The Trump International Hotel in Washington, which opened in 2016, has surpassed expectations, with its lobby regularly packed with Republican officials and operatives. It has also caused headaches for the company, having prompted lawsuits claiming that Mr. Trump is illegally profiting from the presidency. Two cases now working their way through the courts focus on whether patrons of his hotels hail from overseas or state governments, a potential violation of the emoluments clauses of the Constitution.
Mr. Trump brushed off those concerns in the recent interview with The Times, suggesting that any new business dealings were more than offset by lost opportunities. During the presidential campaign, about six months before his surprising victory, Mr. Trump told The Times that he had about 120 deals in the pipeline. His executives had been working on hotel projects across the globe, including in Israel, Saudi Arabia and China.
After the election, the self-imposed prohibition on new development in foreign countries caused the Trump Organization to cancel some proposed deals and its pipeline to rapidly shrink, the company has said. Just before taking office, Mr. Trump said his company had turned down a potentially lucrative deal in Dubai.
Closer to home, where fewer restrictions applied, the company focused on the prospect of new hotel lines in cities such as Cincinnati, Nashville and Valley Forge, Pa.
The hotels were intended to target an audience different from the patrons of the existing five-star Trump properties. The Scion, a four-star line, would be a hipper boutique option. American Idea, a chain of budget-friendly hotels, would feature hints of Americana. Scion was announced before Mr. Trump’s election, and the concept for American Idea materialized after the Trumps spotted an opportunity during the campaign to expand into farther-flung markets with fewer hotel options.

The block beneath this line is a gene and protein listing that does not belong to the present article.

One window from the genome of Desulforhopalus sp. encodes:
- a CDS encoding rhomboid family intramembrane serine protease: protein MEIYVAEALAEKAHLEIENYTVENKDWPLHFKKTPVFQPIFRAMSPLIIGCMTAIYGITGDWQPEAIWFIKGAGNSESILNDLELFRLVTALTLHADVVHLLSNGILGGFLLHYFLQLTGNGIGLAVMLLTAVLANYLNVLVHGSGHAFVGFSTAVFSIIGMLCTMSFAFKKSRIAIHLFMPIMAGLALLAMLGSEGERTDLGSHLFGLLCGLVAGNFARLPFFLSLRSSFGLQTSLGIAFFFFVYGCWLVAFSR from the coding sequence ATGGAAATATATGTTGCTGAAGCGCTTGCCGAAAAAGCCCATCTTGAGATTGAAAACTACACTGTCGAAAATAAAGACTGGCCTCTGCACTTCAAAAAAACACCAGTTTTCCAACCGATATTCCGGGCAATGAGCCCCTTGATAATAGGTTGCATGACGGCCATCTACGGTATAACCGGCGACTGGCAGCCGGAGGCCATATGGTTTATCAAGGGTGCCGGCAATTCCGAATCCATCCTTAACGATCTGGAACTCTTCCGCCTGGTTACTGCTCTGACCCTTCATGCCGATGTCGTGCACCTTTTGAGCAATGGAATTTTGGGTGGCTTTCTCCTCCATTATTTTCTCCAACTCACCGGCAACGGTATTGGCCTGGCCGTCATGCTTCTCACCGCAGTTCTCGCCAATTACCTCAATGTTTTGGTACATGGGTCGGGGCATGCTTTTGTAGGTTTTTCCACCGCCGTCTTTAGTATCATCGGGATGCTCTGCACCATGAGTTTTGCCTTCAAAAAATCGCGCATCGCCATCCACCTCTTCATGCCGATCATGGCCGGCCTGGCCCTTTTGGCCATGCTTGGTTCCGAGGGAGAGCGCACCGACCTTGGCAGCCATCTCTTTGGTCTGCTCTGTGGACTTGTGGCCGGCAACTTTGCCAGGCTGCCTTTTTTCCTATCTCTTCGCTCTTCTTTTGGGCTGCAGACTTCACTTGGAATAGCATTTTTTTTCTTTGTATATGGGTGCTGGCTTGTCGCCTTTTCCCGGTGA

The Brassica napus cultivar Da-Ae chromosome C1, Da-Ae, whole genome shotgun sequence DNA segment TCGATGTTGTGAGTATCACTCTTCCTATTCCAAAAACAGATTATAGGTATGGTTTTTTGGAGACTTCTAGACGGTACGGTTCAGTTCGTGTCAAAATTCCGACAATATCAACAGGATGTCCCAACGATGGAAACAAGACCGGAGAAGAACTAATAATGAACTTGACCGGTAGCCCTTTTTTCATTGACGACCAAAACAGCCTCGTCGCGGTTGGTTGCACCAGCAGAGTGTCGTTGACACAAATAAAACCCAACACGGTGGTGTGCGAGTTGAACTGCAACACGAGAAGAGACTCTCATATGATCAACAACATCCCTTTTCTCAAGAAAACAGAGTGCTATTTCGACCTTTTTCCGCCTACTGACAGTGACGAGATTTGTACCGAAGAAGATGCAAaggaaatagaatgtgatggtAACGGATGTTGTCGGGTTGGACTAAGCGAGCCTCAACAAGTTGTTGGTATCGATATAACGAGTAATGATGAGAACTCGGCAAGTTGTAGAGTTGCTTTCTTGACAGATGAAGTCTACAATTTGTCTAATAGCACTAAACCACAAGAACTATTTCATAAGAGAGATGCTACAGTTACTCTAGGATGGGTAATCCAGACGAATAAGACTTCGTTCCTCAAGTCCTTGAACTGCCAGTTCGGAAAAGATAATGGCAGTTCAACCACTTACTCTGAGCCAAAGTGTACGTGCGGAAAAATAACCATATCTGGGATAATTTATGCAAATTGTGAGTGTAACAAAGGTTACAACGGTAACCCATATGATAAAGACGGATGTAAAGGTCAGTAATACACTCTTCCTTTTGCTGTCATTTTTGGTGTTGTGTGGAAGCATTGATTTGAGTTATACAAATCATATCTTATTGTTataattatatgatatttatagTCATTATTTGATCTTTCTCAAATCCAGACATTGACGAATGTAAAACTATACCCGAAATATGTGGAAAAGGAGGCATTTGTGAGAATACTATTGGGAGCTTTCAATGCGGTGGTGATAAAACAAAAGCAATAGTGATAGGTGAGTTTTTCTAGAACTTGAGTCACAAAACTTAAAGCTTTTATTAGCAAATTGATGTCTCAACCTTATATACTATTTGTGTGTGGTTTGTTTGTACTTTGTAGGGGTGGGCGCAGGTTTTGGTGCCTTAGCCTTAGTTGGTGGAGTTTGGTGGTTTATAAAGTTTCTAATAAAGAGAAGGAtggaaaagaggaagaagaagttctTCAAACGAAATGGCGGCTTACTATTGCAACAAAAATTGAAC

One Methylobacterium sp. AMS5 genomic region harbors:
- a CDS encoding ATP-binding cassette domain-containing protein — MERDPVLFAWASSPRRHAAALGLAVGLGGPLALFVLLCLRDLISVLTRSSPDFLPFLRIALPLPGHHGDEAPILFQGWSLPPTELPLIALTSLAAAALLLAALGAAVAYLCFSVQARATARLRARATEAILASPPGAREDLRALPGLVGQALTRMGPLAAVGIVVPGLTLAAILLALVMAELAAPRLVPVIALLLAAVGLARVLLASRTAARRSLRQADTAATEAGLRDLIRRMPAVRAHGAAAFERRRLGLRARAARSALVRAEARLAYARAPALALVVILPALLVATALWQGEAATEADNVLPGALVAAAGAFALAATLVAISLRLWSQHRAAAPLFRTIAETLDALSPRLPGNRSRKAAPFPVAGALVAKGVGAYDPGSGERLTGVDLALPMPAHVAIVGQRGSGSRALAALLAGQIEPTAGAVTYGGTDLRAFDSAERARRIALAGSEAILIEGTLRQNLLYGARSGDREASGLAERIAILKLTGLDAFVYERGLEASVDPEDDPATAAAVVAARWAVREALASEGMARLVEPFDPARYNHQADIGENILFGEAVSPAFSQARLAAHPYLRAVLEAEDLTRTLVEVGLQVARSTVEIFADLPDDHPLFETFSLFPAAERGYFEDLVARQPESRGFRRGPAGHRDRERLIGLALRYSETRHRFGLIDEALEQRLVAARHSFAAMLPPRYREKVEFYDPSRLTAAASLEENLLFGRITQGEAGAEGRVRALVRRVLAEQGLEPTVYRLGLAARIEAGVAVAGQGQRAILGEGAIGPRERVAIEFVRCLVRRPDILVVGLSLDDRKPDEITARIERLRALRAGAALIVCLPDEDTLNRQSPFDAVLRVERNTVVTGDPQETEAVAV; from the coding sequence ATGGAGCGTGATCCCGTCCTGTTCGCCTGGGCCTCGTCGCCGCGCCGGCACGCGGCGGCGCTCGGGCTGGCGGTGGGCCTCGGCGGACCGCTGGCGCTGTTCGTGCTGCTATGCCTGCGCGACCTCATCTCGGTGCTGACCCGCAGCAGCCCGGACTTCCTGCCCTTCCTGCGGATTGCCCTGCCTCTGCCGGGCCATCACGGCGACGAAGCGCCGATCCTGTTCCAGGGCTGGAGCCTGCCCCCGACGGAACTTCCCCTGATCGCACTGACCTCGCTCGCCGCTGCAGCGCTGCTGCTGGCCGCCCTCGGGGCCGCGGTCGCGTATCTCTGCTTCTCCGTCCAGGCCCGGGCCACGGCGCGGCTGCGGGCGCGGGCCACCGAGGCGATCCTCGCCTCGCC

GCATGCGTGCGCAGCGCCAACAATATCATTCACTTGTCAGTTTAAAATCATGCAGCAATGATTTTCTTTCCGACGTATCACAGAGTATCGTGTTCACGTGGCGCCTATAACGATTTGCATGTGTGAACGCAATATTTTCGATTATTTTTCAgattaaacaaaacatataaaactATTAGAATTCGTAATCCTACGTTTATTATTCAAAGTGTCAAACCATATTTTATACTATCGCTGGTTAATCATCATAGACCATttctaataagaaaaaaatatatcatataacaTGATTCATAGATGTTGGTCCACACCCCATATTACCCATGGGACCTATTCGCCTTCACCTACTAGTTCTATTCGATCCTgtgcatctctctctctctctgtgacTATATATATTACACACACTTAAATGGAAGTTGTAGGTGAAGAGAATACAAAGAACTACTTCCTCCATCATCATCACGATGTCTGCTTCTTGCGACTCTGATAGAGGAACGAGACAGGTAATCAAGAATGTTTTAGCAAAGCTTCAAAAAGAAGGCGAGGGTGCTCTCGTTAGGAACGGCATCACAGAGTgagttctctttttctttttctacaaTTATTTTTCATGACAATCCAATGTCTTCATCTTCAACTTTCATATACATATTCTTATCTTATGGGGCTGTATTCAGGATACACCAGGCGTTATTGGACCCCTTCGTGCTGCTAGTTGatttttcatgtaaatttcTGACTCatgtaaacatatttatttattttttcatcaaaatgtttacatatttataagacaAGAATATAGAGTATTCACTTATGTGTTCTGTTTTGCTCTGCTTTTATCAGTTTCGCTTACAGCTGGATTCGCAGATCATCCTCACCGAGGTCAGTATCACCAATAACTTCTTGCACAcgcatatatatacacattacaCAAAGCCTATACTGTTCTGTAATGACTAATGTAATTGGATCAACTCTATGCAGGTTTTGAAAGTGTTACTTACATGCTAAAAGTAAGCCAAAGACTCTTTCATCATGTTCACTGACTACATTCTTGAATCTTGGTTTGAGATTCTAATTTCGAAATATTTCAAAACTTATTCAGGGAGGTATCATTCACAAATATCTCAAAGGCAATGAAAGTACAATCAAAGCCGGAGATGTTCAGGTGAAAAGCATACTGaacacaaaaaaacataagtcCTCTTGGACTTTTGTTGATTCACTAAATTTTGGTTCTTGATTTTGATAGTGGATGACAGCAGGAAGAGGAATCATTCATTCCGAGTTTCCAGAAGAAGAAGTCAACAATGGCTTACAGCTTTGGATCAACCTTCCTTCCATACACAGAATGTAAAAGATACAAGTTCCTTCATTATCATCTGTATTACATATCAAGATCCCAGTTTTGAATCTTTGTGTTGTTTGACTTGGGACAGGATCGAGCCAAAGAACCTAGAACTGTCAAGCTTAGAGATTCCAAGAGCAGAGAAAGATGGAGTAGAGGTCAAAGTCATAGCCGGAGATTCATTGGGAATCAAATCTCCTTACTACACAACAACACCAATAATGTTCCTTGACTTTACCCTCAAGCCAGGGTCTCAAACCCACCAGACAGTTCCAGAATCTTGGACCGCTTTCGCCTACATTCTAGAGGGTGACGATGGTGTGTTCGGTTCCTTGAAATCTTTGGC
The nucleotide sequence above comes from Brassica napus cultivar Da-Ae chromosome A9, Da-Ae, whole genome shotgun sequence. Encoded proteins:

Potential partners, though, were put under a microscope.
The company aborted a Scion deal that was under discussion in Dallas, after The Times reported that the prospective partner had ties to Russia and Kazakhstan and the Trumps’ outside ethics adviser raised questions about the potential deal. The Times also reported that the Chawlas, the partners in Mississippi, had turned to the state government for millions of dollars in support through a tax rebate program.
New business activity slowed even further last year, and the company announced no new hotel deals. The Trump Organization briefly managed a Livingston, N.J., hotel owned by the family of Jared Kushner, Mr. Trump’s son-in-law, and were in talks to open a Scion on the Jersey Shore that the Kushners would have owned. Both of those endeavors fell through.
The Mississippi hotels seemed to be the exception. Though they were far behind schedule, the hotels showed signs of progress last year, including laying the foundation for some of the buildings.
Trump hotel executives visited Mississippi and spent considerable time working with the Chawlas to revise the plans for the hotels.
The Chawlas, in the statement, left open the possibility of doing business with the Trumps in the future. “We hope that when the time is right,” they said, “we can work with Trump Hotels again.”